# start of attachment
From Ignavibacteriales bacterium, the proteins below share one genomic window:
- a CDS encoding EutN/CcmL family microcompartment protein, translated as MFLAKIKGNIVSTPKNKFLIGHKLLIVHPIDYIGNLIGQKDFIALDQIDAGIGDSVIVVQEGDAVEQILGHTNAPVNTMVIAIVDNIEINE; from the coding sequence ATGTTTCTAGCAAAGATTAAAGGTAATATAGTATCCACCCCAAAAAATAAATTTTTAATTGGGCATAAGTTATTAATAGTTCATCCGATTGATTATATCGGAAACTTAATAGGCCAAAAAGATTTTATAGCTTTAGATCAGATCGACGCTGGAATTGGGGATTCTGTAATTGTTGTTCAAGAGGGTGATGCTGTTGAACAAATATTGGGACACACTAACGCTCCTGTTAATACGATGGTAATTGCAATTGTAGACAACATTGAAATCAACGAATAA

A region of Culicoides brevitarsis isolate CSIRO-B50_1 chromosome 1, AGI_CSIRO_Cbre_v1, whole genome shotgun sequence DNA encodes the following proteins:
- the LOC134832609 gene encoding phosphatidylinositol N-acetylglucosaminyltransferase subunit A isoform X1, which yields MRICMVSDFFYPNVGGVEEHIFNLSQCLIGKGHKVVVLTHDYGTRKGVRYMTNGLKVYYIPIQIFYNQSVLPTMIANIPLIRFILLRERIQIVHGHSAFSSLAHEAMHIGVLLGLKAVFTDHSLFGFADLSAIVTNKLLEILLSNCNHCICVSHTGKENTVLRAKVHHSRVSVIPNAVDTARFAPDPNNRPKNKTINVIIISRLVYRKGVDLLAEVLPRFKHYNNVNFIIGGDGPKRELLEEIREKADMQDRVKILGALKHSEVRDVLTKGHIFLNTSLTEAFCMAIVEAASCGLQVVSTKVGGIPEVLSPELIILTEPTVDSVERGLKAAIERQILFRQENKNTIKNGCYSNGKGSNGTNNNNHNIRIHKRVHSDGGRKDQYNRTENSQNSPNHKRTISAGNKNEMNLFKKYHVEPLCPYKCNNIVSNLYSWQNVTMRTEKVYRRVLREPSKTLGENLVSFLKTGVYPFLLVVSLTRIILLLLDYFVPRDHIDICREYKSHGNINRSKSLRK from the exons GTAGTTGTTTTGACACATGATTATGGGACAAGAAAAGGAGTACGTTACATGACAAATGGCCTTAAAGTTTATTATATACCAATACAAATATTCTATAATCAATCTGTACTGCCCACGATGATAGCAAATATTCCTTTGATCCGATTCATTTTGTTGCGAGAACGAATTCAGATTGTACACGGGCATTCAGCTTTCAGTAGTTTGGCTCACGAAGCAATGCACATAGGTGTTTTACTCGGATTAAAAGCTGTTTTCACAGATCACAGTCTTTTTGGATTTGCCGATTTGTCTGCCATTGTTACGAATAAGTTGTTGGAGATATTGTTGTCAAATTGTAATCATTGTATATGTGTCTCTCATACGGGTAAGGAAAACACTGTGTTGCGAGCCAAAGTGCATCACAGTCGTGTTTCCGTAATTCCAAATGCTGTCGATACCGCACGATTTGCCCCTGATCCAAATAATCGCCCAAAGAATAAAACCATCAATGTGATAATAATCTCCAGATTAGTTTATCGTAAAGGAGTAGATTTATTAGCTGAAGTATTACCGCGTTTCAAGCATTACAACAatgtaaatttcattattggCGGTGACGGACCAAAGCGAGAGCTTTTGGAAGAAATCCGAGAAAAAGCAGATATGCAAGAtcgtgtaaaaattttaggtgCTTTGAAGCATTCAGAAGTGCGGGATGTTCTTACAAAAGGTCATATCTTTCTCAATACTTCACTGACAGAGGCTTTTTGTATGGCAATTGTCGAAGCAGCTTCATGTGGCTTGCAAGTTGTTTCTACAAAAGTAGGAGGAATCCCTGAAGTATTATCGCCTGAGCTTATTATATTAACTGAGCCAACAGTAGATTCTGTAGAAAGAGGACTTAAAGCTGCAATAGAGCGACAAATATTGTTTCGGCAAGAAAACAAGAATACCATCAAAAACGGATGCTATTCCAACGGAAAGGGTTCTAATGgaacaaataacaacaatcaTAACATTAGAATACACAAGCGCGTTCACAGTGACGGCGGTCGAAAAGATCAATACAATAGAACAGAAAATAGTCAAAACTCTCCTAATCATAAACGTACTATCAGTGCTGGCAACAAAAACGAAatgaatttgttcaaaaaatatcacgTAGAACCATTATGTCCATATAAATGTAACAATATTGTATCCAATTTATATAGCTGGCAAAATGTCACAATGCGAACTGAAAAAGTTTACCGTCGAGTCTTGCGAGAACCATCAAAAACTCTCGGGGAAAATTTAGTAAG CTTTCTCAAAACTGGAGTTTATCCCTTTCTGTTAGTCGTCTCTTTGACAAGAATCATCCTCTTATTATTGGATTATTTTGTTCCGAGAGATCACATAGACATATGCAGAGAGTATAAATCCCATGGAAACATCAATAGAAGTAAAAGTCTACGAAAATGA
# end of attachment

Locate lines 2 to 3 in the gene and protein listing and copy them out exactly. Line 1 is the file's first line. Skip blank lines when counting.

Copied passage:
- a CDS encoding EutN/CcmL family microcompartment protein, translated as MFLAKIKGNIVSTPKNKFLIGHKLLIVHPIDYIGNLIGQKDFIALDQIDAGIGDSVIVVQEGDAVEQILGHTNAPVNTMVIAIVDNIEINE; from the coding sequence ATGTTTCTAGCAAAGATTAAAGGTAATATAGTATCCACCCCAAAAAATAAATTTTTAATTGGGCATAAGTTATTAATAGTTCATCCGATTGATTATATCGGAAACTTAATAGGCCAAAAAGATTTTATAGCTTTAGATCAGATCGACGCTGGAATTGGGGATTCTGTAATTGTTGTTCAAGAGGGTGATGCTGTTGAACAAATATTGGGACACACTAACGCTCCTGTTAATACGATGGTAATTGCAATTGTAGACAACATTGAAATCAACGAATAA

A region of Culicoides brevitarsis isolate CSIRO-B50_1 chromosome 1, AGI_CSIRO_Cbre_v1, whole genome shotgun sequence DNA encodes the following proteins: